My parents witnessed the rise of Nazism in Holland at first subtly as young kids during the Great Depression, and then with intensity as teenagers when German armed forces invaded their country on May 10, 1940. For the next five years their families barely coped with the scarcity, tension and fear created by Nazi occupation.
In May 1944, just after finishing high school, German authorities ordered my father, Peter, to report for labour deployment. He did not comply. Instead, he went underground to avoid enslavement in Germany but, on a secret visit to see his girlfriend, Inge, now his wife of 60 years, he was betrayed. In the middle of the night, the Dutch Nazi police arrested him in her home and took him away.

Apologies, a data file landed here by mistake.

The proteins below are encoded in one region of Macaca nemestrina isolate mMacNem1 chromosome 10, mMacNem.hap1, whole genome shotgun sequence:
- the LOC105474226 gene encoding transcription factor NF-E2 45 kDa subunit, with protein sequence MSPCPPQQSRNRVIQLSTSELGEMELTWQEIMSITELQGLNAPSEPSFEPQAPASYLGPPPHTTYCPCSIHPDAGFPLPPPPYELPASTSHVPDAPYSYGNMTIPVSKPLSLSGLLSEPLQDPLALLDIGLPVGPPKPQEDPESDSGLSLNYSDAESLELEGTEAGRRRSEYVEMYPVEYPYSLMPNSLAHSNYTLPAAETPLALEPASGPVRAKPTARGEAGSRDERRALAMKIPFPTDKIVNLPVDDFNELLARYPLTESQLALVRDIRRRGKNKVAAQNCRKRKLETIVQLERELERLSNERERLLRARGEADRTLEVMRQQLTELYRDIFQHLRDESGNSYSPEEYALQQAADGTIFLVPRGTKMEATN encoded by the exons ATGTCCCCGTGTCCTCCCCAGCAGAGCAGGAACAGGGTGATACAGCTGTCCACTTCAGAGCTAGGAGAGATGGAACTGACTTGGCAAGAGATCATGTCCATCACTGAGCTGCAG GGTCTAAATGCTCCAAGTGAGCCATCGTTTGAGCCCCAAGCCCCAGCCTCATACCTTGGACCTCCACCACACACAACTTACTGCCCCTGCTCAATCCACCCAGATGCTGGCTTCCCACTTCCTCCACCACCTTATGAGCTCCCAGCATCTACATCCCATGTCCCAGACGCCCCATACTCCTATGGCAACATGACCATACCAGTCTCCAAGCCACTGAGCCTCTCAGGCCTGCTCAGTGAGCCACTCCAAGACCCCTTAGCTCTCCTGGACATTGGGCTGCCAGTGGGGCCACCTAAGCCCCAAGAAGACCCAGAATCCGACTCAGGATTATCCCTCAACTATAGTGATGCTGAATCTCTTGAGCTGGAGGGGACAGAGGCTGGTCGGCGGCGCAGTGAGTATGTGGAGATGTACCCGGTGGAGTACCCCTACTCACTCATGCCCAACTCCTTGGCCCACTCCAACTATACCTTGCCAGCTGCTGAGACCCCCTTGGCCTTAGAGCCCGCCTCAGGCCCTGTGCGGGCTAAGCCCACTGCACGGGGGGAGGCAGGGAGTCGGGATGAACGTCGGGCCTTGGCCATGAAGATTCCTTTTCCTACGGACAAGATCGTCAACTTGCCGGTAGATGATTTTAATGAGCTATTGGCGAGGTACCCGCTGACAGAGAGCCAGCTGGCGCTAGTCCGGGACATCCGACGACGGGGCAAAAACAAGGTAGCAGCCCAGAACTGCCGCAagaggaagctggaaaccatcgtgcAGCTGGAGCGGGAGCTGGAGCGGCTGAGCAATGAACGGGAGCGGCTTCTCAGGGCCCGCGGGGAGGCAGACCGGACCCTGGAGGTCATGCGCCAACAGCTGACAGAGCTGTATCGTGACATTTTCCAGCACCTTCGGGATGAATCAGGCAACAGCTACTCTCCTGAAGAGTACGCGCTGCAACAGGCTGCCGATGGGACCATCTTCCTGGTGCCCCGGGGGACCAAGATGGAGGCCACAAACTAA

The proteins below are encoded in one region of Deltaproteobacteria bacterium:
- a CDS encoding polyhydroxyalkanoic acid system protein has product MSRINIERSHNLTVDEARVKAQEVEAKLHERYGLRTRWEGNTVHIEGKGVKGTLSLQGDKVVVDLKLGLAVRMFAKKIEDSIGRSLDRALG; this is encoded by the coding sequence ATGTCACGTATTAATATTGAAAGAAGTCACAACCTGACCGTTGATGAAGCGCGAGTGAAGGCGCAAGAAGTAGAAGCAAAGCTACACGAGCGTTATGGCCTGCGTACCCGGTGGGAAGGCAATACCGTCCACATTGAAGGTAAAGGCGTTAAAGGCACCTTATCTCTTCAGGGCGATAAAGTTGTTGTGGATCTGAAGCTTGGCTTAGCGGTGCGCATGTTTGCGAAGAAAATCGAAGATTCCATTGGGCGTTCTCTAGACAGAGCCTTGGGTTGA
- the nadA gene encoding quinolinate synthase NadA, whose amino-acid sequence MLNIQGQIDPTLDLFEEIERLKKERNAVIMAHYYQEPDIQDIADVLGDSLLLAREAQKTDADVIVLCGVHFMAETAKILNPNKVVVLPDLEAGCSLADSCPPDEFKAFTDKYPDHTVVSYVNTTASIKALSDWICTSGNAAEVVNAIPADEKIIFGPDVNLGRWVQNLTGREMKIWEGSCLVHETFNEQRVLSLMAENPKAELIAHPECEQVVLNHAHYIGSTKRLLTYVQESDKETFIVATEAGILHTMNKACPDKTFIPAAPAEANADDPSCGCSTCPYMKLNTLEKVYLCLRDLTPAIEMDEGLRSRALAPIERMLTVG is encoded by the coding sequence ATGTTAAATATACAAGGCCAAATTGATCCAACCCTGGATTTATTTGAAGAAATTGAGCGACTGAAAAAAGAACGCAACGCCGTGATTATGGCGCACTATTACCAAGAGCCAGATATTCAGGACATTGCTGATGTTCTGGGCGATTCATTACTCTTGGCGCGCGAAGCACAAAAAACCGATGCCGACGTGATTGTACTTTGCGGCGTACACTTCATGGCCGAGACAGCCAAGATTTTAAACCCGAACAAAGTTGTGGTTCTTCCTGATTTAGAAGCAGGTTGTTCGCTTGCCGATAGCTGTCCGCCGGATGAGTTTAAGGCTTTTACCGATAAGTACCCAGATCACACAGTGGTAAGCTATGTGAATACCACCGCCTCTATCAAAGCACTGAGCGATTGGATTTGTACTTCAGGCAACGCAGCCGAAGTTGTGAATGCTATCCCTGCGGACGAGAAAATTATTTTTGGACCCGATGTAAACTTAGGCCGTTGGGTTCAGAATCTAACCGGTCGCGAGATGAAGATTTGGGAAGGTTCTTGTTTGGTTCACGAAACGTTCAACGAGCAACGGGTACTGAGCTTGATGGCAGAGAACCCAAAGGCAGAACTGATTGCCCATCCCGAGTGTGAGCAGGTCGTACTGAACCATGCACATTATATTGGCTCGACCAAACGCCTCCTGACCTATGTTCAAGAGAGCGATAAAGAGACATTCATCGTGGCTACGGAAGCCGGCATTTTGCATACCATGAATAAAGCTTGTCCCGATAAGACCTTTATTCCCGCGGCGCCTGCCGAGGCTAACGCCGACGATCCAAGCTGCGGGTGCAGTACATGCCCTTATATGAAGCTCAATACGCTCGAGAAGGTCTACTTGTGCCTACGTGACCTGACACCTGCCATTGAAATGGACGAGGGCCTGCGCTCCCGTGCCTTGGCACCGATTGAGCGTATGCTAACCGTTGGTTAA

Over the next five months Peter endured Nazi interrogations and threats, solitary confinement, concentration camp and slave labour until his courageous escape from barb wired confinement near the Dutch city of Arnhem on Christmas Day, 1944. He evaded sniper bullets, blended into the background to avoid detection and made it through ten heart pounding seconds of terror that brought him within an inch of his life - while his beloved Inge searched for him in vain.